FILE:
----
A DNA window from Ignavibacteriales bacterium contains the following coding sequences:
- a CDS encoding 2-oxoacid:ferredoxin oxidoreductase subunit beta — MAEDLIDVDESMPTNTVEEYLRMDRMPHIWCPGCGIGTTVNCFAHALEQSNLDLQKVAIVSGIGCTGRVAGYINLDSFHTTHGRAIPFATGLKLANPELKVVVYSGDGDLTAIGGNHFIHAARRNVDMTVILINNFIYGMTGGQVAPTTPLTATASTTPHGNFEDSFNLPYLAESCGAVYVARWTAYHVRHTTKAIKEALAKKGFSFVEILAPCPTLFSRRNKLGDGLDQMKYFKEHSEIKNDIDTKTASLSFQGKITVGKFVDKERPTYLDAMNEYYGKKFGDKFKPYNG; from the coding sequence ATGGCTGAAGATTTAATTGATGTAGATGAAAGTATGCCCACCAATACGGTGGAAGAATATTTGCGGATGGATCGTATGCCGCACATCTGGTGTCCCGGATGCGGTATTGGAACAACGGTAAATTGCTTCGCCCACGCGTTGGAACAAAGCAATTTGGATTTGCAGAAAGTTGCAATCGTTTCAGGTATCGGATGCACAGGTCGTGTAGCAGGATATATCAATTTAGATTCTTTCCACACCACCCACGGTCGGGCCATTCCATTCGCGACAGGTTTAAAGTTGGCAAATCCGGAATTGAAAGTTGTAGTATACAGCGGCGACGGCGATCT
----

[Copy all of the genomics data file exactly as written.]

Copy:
A DNA window from Ignavibacteriales bacterium contains the following coding sequences:
- a CDS encoding 2-oxoacid:ferredoxin oxidoreductase subunit beta — MAEDLIDVDESMPTNTVEEYLRMDRMPHIWCPGCGIGTTVNCFAHALEQSNLDLQKVAIVSGIGCTGRVAGYINLDSFHTTHGRAIPFATGLKLANPELKVVVYSGDGDLTAIGGNHFIHAARRNVDMTVILINNFIYGMTGGQVAPTTPLTATASTTPHGNFEDSFNLPYLAESCGAVYVARWTAYHVRHTTKAIKEALAKKGFSFVEILAPCPTLFSRRNKLGDGLDQMKYFKEHSEIKNDIDTKTASLSFQGKITVGKFVDKERPTYLDAMNEYYGKKFGDKFKPYNG; from the coding sequence ATGGCTGAAGATTTAATTGATGTAGATGAAAGTATGCCCACCAATACGGTGGAAGAATATTTGCGGATGGATCGTATGCCGCACATCTGGTGTCCCGGATGCGGTATTGGAACAACGGTAAATTGCTTCGCCCACGCGTTGGAACAAAGCAATTTGGATTTGCAGAAAGTTGCAATCGTTTCAGGTATCGGATGCACAGGTCGTGTAGCAGGATATATCAATTTAGATTCTTTCCACACCACCCACGGTCGGGCCATTCCATTCGCGACAGGTTTAAAGTTGGCAAATCCGGAATTGAAAGTTGTAGTATACAGCGGCGACGGCGATCT